Fort Halifax Packing Co., Inc. v. Coyne, 482 U.S. 1 (1987)
U.S. Supreme CourtFort Halifax Packing v. Coyne, 482 U.S. 1 (1987)
Fort Halifax Packing Co., Inc. v. Coyne
Argued March 24, 1987
Decided June 1, 1987
482 U.S. 1
After appellant closed its poultry packaging and processing plant and laid off most of the employees who worked there, the Director of Maine's Bureau of Labor Standards filed suit to enforce the provisions of a state statute requiring employers, in the event of a plant closing, to provide a one-time severance payment to employees not covered by an express contract providing for severance pay. The State Superior Court granted the Director summary judgment, holding appellant liable under the statute, and the State Supreme Court affirmed, rejecting appellant's contentions that the state statute was preempted by the Employee Retirement Income Security Act of 1974 (ERISA) and by the National Labor Relations Act (NLRA).
1. The Maine severance pay statute is not preempted by ERISA, since it does not "relate to any employee benefit plan" under that statute's preemption provision, 29 U.S.C. § 1144(a). Appellant's contention that any state law pertaining to a type of employee benefit listed in ERISA, such as severance pay, necessarily regulates an employee benefit plan, and is therefore preempted, fails in light of the plain meaning and underlying purpose of § 1144(a) and the overall objectives of ERISA itself. Pp. 482 U. S. 7-19.
(a) Section 1144(a) does not refer to state laws relating simply to "employee benefits," but expressly states that state laws are superseded
insofar as they "relate to any employee benefit plan" (emphasis added). In fact, ERISA uses the words "benefit" and "plan" separately throughout the statute, and nowhere treats them as equivalent. Given the basic difference between the two concepts, Congress' choice of language is significant in its preemption of only the latter, which cannot be read out of ERISA. In order to be preempted, a state statute must have some connection with, or reference to, a plan. Pp. 482 U. S. 7-8.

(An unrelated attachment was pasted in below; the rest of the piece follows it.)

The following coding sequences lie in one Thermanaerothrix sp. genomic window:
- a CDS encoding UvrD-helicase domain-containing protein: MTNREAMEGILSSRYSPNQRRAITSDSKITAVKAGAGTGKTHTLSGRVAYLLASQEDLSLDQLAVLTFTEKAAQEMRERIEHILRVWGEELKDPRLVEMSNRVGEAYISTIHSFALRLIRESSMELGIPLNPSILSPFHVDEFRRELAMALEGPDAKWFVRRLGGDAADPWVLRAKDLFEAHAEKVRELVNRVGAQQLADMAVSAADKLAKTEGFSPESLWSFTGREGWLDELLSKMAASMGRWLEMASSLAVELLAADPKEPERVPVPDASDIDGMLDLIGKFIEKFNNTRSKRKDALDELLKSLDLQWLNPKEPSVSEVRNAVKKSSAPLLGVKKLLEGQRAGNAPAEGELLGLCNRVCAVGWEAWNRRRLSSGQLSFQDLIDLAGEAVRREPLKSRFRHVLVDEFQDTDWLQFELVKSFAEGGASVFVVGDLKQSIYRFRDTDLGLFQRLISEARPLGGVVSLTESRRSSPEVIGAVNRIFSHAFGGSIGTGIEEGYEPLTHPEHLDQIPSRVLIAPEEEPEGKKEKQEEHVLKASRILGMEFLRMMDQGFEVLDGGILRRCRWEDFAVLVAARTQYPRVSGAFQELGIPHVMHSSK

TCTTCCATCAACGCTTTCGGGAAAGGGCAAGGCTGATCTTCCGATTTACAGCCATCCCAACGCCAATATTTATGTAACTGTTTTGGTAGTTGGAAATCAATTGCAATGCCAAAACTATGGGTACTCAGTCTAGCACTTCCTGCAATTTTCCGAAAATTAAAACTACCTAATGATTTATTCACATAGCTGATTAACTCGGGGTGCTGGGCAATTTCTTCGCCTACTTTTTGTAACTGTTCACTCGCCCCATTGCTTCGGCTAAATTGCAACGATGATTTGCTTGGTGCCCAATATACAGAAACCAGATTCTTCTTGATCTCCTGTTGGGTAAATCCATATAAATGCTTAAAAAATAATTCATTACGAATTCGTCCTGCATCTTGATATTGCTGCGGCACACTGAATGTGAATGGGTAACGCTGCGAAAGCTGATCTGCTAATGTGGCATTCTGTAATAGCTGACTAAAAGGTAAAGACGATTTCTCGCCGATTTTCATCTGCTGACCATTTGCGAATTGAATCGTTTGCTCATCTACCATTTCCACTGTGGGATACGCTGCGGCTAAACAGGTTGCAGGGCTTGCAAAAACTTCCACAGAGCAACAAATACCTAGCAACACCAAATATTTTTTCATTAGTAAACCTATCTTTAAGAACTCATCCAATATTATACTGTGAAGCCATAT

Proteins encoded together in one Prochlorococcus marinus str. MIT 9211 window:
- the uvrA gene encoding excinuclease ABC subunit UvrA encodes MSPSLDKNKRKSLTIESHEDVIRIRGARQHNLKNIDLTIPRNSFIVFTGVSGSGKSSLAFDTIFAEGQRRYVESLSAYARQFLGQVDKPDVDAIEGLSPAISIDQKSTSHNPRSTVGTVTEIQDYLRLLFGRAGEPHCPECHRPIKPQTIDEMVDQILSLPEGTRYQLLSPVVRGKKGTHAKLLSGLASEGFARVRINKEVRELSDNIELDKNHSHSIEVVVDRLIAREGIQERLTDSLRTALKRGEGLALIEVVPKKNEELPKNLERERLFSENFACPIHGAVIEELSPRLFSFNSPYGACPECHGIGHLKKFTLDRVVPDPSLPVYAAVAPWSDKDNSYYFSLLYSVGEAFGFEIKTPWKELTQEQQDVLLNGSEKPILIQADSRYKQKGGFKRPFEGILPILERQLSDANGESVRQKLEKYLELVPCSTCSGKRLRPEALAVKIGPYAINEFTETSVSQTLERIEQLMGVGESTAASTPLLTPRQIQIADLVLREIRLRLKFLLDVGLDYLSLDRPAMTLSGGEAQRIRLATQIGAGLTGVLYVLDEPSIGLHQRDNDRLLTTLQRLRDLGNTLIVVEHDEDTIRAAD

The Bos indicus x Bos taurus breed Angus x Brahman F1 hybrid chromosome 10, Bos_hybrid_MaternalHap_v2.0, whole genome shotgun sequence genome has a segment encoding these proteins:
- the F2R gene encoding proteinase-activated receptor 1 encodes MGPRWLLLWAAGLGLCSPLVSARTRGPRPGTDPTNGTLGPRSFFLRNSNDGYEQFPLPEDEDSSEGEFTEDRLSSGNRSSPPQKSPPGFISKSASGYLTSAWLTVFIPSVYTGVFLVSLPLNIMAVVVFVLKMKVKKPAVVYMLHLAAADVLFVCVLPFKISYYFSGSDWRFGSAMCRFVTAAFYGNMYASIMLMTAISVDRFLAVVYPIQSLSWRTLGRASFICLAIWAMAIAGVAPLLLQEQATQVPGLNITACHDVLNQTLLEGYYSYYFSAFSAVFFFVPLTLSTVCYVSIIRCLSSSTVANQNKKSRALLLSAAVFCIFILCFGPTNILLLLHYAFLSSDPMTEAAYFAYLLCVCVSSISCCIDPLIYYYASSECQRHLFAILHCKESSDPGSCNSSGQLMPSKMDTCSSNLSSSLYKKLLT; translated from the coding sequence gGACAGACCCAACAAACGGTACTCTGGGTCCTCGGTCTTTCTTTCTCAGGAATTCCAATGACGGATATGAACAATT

(b) Premption of the Maine statute would not further the purpose of ERISA preemption, which is to allow plans to adopt a uniform scheme for coordinating complex administrative activities, unaffected by conflicting regulatory requirements in differing States. The Maine statute neither establishes, nor requires an employer to maintain, a plan that would embody a set of administrative practices vulnerable to the burden imposed by a patchwork, multistate regulatory scheme. In fact, the theoretical possibility of a one-time, lump-sum severance payment triggered by a single event requires no administrative scheme whatsoever to meet the employer's statutory obligation. Pp. 482 U. S. 8-15.
(c) Similarly, the Maine statute does not implicate the regulatory concerns of ERISA itself, which was enacted to ensure administrative integrity in the operation of plans by preventing potential fiduciary abuse. The Maine statute neither establishes a plan nor generates any administrative activity capable of being abused. Pp. 482 U. S. 15-16.
(d) Appellant's contention that failure to preempt the Maine statute will allow employers to circumvent ERISA, by persuading States to require types of plans the employers would otherwise have established on their own, has no force with respect to a state statute that, as here, does not establish a plan, generates no ERISA-covered program activity, presents no risk that otherwise applicable federal requirements will be evaded by an employer or dislodged by a State, and creates no prospect that an employer will face difficulty in operating a unified administrative benefit payment scheme. Holland v. Burlington Industries, Inc., 772 F.2d 1140, summarily aff'd, 477 U.S. 901, and Gilbert v. Burlington Industries, Inc., 765 F.2d 320, summarily aff'd, 477 U.S. 901, distinguished. Pp. 482 U. S. 16-19.
(e) Where, as here, a state statute creates no danger of conflict with a federal statute, there is no reason to disable it from attempting to address uniquely local social and economic problems. P. 482 U. S. 19.
2. The Maine severance pay statute is not preempted by the NLRA. Appellant's argument that the statute's establishment of a minimum labor standard impermissibly intrudes upon the collective bargaining process was rejected in Metropolitan Life Ins. Co. v. Massachusetts, 471 U. S. 724, and is without merit here. Although the statute does
give employees something for which they might otherwise have had to bargain, that is true of any state law that substantively regulates employment conditions. Moreover, appellant's argument that this case is distinguishable from Metropolitan Life because the statutory obligation at issue here is optional, in that it applies only in the absence of an agreement between employer and employees, is not persuasive, since, in fact, the parties' freedom to devise their own severance pay arrangements strengthens the case that the statute works no intrusion on collective bargaining. Thus, the statute is a valid and unexceptional exercise of the State's police power, and is compatible with the NLRA. Pp. 482 U. S. 19-22.
510 A.2d 1054, affirmed.
BRENNAN, J., delivered the opinion of the Court, in which MARSHALL, BLACKMUN, POWELL, and STEVENS, JJ., joined. WHITE, J., filed a dissenting opinion, in which REHNQUIST, C.J., and O'CONNOR and SCALIA, JJ., joined, post p. 482 U. S. 23.